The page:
The Hebrews were not set apart as a distinct people until the giving of the law of Moses Exodus ; cf.
The Gentile Pentecost
Ephesians Acts ; Romans ff; Galatians ; Ephesians ff. There always has been a way for honest people to be right with their Creator—if they seek after him and choose to please him Acts ff. God so loved the entire world and gave his Son as a potential redeeming sacrifice for all who avail themselves of his gift John He is the loving benefactor to everyone who submits to his will in faithful obedience 1 Timothy ; Hebrews ; cf.
Jackson, Wayne. Access date: November 13, Topical Index. About Contact. By Wayne Jackson. Gentile Accountability That the ancient Gentile world was religiously and morally culpable before the Creator is most obvious from the testimony of both Old and New Testaments. The Inward Law The ancient Gentiles were not judged by the same rule as the Jews due to the fact that the Hebrews had a written revelation from God the law of Moses, and eventually the completed body of the Old Testament Scriptures , while the other nations did not; the Gentiles, therefore, were evaluated by a more general standard than the Jews.
Paul wrote: [F]or when Gentiles that have not the law do by nature the things of the law, these, not having the law, are the law unto themselves; in that they show the work of the law written in their hearts, their conscience bearing witness therewith, and their thoughts one with another accusing or else excusing them in the day when God shall judge the secrets of men, according to my gospel, by Jesus Christ Romans From this text, as well as supplementary data, the following facts can be deduced: 1 While the Gentiles did not have a written law e.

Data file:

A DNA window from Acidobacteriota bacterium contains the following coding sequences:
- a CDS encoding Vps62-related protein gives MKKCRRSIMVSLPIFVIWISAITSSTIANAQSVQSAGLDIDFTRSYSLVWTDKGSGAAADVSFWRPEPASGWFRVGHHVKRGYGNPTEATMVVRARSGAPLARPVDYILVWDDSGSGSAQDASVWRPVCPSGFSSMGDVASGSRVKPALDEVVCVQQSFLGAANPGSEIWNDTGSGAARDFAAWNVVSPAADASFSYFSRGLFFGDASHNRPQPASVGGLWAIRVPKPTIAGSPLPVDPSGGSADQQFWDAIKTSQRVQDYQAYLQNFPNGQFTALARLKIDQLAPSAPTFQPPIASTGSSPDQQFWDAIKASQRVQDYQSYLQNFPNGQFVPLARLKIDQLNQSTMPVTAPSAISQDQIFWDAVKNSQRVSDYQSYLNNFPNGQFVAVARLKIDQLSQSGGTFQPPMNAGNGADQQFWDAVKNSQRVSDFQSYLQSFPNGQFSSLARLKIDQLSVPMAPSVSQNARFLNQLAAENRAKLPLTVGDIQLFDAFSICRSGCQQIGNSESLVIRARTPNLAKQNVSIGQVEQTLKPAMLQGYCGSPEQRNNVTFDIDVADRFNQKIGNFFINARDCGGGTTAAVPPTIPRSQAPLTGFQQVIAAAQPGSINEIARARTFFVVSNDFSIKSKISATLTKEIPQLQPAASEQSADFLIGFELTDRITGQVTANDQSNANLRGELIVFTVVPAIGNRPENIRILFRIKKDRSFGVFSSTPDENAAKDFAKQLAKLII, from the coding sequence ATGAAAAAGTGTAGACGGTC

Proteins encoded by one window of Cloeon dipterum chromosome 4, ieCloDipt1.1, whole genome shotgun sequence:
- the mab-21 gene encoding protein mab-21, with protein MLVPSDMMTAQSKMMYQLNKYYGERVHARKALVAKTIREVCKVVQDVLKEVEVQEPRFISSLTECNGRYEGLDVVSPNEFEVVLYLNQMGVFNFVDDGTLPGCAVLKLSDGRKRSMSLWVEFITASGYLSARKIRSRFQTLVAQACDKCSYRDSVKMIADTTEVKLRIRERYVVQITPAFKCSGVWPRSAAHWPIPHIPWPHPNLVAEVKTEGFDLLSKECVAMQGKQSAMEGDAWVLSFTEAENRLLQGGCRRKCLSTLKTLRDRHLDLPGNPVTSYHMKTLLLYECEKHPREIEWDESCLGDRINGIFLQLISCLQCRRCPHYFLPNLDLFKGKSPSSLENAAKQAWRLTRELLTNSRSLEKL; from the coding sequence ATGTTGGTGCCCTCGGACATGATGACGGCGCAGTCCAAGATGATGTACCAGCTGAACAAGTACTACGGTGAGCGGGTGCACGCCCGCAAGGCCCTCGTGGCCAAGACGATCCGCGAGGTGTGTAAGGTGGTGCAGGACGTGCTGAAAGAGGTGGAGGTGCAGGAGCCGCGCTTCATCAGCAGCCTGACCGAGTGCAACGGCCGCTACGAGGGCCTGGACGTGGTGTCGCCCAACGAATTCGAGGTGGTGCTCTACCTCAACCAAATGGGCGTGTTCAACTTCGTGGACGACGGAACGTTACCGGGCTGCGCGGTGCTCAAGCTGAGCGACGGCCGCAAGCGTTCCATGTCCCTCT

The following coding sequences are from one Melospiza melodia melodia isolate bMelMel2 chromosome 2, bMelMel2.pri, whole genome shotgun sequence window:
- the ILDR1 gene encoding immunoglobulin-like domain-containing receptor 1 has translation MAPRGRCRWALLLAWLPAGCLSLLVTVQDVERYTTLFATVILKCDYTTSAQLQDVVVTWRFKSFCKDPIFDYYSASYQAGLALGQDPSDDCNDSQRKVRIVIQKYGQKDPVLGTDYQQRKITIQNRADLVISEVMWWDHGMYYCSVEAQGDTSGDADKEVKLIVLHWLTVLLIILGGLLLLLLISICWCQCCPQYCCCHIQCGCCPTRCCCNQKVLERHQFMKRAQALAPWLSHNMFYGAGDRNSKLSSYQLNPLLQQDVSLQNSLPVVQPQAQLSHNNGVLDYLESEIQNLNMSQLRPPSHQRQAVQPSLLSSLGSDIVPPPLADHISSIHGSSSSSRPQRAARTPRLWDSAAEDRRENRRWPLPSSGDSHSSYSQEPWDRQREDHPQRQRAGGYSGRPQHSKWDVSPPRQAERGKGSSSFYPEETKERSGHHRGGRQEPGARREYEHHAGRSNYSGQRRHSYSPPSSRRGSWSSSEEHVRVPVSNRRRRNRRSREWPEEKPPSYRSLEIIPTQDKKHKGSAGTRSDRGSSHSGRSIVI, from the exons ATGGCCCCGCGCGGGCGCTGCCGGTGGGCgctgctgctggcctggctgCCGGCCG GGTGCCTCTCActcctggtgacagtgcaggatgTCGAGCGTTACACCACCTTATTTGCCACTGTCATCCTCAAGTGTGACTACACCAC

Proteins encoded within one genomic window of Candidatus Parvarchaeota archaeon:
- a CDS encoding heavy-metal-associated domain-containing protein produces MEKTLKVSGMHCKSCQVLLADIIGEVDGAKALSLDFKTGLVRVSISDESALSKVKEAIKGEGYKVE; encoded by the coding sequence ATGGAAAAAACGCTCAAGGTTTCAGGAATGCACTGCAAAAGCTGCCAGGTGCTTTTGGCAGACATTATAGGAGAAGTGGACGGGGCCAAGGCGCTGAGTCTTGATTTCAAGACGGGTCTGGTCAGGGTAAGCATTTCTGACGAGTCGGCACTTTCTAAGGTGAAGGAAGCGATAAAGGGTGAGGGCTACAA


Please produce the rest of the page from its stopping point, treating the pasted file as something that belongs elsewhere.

Elsewhere the matterhas been described in this way: [T]he threefold workings of the law, in that the guidance of their heart predisposes them to know the right, the testimony of their conscience bears witness with their heart that the right is preferable, and lastly, after the deed is done, their thoughts or inward reasonings accuse or excuse them according as their act has been wrong or right.
Lewis, one-time professor at Cambridge, wrote: If anyone will take the trouble to compare the moral teaching of, say, the ancient Egyptians, Babylonians, Hindus, Chinese, Greeks and Romans, what will really strike him will be how very like they are to each other and to our own , 19; emphasis added. In his volume, An Enquiry concerning Human Understanding published in , he stated: It is universally acknowledged that there is a great uniformity among the actions of men, in all nations and ages, and that human nature remains still the same, in its principles and operations.
Incidentally, Hume conceded that there is no rational excuse for the worship of many gods. This speaks to the issue of the Gentile idolatry described in the context of Romans ff. Conclusion There always has been a way for honest people to be right with their Creator—if they seek after him and choose to please him Acts ff.